What the New York Times’ Nazi story left out.

Jamelle Bouie writes:

171128_pol_whitesupremacists-crop-promo-xlarge2‘…The conceit of “A Voice of Hate in America’s Heartland,” the New York Times’ profile of Tony Hovater—a neo-Nazi who helped start the Traditionalist Worker Party, a white nationalist group—is that there’s something incongruent in Hovater’s ordinary Midwestern life and his virulently racist and anti-Semitic beliefs. “Why did this man—intelligent, socially adroit and raised middle class amid the relatively well-integrated environments of United States military bases—gravitate toward the furthest extremes of American political discourse?” asks the writer, Richard Fausset, in a subsequent piece explaining the editorial decisions behind the story and reflecting on his conversations with Hovater.

Hovater’s extremism may demand some additional explanation, but there’s nothing novel about virulent white racism existing in banal environments. That, in fact, is what it means to live in a society structured by racism and racist attitudes. The sensational nature of Hovater’s identification with Nazi Germany obscures the ordinariness of his racism. White supremacy is a hegemonic ideology in the United States. It exists everywhere, in varying forms, ranging from passive beliefs in black racial inferiority to the extremist ideology we see in groups like the League of the South….’

via Slate


Why Trump Stands by Roy Moore, Even as It Fractures His Party


trump-his-eyes-bleeding-1‘…[I]n tying himself to Mr. Moore even as congressional leaders have abandoned the candidate en masse, the president has reignited hostilities with his own party just as Senate Republicans are rushing to pass a politically crucial tax overhaul. Mr. McConnell and his allies have been particularly infuriated as Mr. Trump has reacted with indifference to a series of ideas they have floated to try to block Mr. Moore.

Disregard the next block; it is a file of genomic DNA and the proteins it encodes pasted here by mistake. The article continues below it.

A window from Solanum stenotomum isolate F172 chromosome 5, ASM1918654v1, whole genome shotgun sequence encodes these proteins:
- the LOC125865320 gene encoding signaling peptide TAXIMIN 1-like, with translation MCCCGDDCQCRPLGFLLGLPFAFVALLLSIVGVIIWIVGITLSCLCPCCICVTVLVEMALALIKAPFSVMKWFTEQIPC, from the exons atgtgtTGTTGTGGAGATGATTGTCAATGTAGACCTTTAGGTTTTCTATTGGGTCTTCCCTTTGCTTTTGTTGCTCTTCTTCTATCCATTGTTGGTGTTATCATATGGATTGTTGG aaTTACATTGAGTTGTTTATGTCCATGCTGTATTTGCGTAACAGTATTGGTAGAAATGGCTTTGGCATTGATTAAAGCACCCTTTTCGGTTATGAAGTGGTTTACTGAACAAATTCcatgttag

The accusations against Mr. Moore have lifted Democrats’ hopes of notching a rare victory in the Deep South in next month’s special election, which would narrow the Republican Senate majority to a single seat. Just as significantly, the president has handed the Democrats a political weapon with which to batter Republicans going into the midterm elections: that they tolerate child predation.

…What the president did not foresee was that the friction would reach inside his immediate family. He vented his annoyance when his daughter Ivanka castigated Mr. Moore by saying there was “a special place in hell for people who prey on children,” according to three staff members who heard his comments.

…But something deeper has been consuming Mr. Trump. He sees the calls for Mr. Moore to step aside as a version of the response to the now-famous “Access Hollywood” tape, in which he boasted about grabbing women’s genitalia, and the flood of groping accusations against him that followed soon after. He suggested to a senator earlier this year that it was not authentic, and repeated that claim to an adviser more recently. (In the hours after it was revealed in October 2016, Mr. Trump acknowledged that the voice was his, and he apologized.)…’

via New York Times